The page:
Vilnius, the capital of Lithuania, is known for its baroque architecture, especially in its medieval Old Town, but it’s difficult to discern any architectural features. This is partly because everything is covered in snow and partly because it’s almost too cold to be out on the street, let alone look around. We scuttle around, trying not to skid on the icy patches. I buy a felt Russian army hat with ear covers from a shop filled with war memorabilia. I’m not sure I look overly elegant, but it does the job.
Vilnius has the largest medieval old town in central and Eastern Europe. It’s UNESCO-protected, of course, as are the other Baltic state capitals. There is the usual melange of churches, parks, squares, bars, cafes and restaurants. The Vilnius Castle Complex is particularly picturesque, the grounds dotted with locals enjoying the snow. It makes a great Christmas card scene. The river alongside confusingly has two names, Neris and Vilnia. Take your pick. Užupis, the trendy neighbourhood on the other side of the river, declared itself an independent republic on April 1, 1997.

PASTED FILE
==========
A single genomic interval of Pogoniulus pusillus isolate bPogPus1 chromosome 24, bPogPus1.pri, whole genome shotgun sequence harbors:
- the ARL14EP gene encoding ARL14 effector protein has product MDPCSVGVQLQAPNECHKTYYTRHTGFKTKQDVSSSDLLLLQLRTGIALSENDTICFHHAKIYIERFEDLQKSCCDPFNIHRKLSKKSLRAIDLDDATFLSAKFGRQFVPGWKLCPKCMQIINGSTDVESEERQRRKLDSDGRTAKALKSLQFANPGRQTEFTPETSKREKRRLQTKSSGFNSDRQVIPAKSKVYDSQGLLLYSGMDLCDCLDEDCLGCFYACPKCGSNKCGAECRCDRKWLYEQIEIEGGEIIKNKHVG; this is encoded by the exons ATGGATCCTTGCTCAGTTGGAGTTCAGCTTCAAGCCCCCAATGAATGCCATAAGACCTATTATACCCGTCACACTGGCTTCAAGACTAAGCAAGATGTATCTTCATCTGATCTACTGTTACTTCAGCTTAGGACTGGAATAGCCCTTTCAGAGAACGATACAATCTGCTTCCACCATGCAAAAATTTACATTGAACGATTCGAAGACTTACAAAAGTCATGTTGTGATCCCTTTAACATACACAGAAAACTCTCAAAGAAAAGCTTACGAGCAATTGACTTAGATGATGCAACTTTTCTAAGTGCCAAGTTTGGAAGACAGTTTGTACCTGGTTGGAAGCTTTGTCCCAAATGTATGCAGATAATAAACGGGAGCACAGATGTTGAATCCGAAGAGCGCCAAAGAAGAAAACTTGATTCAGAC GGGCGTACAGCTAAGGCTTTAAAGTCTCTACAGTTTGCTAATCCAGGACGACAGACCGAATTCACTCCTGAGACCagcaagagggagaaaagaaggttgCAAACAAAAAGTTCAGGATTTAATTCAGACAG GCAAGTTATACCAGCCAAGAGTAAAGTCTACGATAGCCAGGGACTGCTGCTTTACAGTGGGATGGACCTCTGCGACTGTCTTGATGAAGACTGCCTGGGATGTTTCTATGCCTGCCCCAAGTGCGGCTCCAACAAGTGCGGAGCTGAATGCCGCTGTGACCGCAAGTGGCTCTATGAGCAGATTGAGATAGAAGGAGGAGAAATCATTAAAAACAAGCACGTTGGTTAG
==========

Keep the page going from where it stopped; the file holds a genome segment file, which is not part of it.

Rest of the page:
The countryside is mainly flat, so a more diminutive castle on top of a small hill is hard to miss. Though the climb to Gediminas Tower is tough in these conditions.
The best news is that Vilnius is incredibly cheap, especially the vodka. I'm loading up.
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